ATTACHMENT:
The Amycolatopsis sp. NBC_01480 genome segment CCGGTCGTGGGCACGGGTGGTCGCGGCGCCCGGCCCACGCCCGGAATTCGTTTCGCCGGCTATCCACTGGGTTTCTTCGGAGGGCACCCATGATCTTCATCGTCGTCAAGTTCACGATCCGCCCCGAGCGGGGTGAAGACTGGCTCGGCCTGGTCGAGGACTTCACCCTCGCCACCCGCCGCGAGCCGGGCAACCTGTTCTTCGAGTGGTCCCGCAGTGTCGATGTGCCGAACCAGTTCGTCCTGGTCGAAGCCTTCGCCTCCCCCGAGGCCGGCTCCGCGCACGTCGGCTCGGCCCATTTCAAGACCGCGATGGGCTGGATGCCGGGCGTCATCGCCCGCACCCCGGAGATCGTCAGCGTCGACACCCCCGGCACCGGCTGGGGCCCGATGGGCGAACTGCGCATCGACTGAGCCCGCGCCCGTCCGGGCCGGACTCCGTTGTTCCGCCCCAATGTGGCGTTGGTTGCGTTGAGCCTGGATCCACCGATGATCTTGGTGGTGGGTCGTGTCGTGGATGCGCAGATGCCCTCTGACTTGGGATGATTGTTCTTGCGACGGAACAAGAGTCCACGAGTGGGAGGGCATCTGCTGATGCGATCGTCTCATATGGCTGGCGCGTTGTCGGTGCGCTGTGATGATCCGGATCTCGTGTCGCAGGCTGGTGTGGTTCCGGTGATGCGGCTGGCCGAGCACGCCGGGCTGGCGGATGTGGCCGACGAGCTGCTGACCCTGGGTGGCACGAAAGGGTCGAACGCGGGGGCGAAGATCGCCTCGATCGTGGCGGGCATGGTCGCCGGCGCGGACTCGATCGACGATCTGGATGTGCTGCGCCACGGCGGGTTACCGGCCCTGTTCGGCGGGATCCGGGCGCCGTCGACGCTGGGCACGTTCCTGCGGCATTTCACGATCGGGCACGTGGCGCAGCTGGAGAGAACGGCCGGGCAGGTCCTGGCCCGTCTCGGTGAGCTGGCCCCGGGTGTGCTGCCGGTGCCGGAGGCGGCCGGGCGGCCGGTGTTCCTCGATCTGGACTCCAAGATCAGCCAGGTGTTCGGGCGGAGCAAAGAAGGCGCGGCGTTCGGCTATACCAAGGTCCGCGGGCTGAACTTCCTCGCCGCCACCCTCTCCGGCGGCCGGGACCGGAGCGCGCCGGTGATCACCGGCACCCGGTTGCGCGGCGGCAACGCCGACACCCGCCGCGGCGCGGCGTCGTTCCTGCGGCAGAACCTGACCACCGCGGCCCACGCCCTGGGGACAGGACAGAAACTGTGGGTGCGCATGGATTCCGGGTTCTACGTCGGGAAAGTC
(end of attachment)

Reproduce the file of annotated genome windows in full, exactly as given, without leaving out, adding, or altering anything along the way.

The Amycolatopsis sp. NBC_01480 genome segment CCGGTCGTGGGCACGGGTGGTCGCGGCGCCCGGCCCACGCCCGGAATTCGTTTCGCCGGCTATCCACTGGGTTTCTTCGGAGGGCACCCATGATCTTCATCGTCGTCAAGTTCACGATCCGCCCCGAGCGGGGTGAAGACTGGCTCGGCCTGGTCGAGGACTTCACCCTCGCCACCCGCCGCGAGCCGGGCAACCTGTTCTTCGAGTGGTCCCGCAGTGTCGATGTGCCGAACCAGTTCGTCCTGGTCGAAGCCTTCGCCTCCCCCGAGGCCGGCTCCGCGCACGTCGGCTCGGCCCATTTCAAGACCGCGATGGGCTGGATGCCGGGCGTCATCGCCCGCACCCCGGAGATCGTCAGCGTCGACACCCCCGGCACCGGCTGGGGCCCGATGGGCGAACTGCGCATCGACTGAGCCCGCGCCCGTCCGGGCCGGACTCCGTTGTTCCGCCCCAATGTGGCGTTGGTTGCGTTGAGCCTGGATCCACCGATGATCTTGGTGGTGGGTCGTGTCGTGGATGCGCAGATGCCCTCTGACTTGGGATGATTGTTCTTGCGACGGAACAAGAGTCCACGAGTGGGAGGGCATCTGCTGATGCGATCGTCTCATATGGCTGGCGCGTTGTCGGTGCGCTGTGATGATCCGGATCTCGTGTCGCAGGCTGGTGTGGTTCCGGTGATGCGGCTGGCCGAGCACGCCGGGCTGGCGGATGTGGCCGACGAGCTGCTGACCCTGGGTGGCACGAAAGGGTCGAACGCGGGGGCGAAGATCGCCTCGATCGTGGCGGGCATGGTCGCCGGCGCGGACTCGATCGACGATCTGGATGTGCTGCGCCACGGCGGGTTACCGGCCCTGTTCGGCGGGATCCGGGCGCCGTCGACGCTGGGCACGTTCCTGCGGCATTTCACGATCGGGCACGTGGCGCAGCTGGAGAGAACGGCCGGGCAGGTCCTGGCCCGTCTCGGTGAGCTGGCCCCGGGTGTGCTGCCGGTGCCGGAGGCGGCCGGGCGGCCGGTGTTCCTCGATCTGGACTCCAAGATCAGCCAGGTGTTCGGGCGGAGCAAAGAAGGCGCGGCGTTCGGCTATACCAAGGTCCGCGGGCTGAACTTCCTCGCCGCCACCCTCTCCGGCGGCCGGGACCGGAGCGCGCCGGTGATCACCGGCACCCGGTTGCGCGGCGGCAACGCCGACACCCGCCGCGGCGCGGCGTCGTTCCTGCGGCAGAACCTGACCACCGCGGCCCACGCCCTGGGGACAGGACAGAAACTGTGGGTGCGCATGGATTCCGGGTTCTACGTCGGGAAAGTC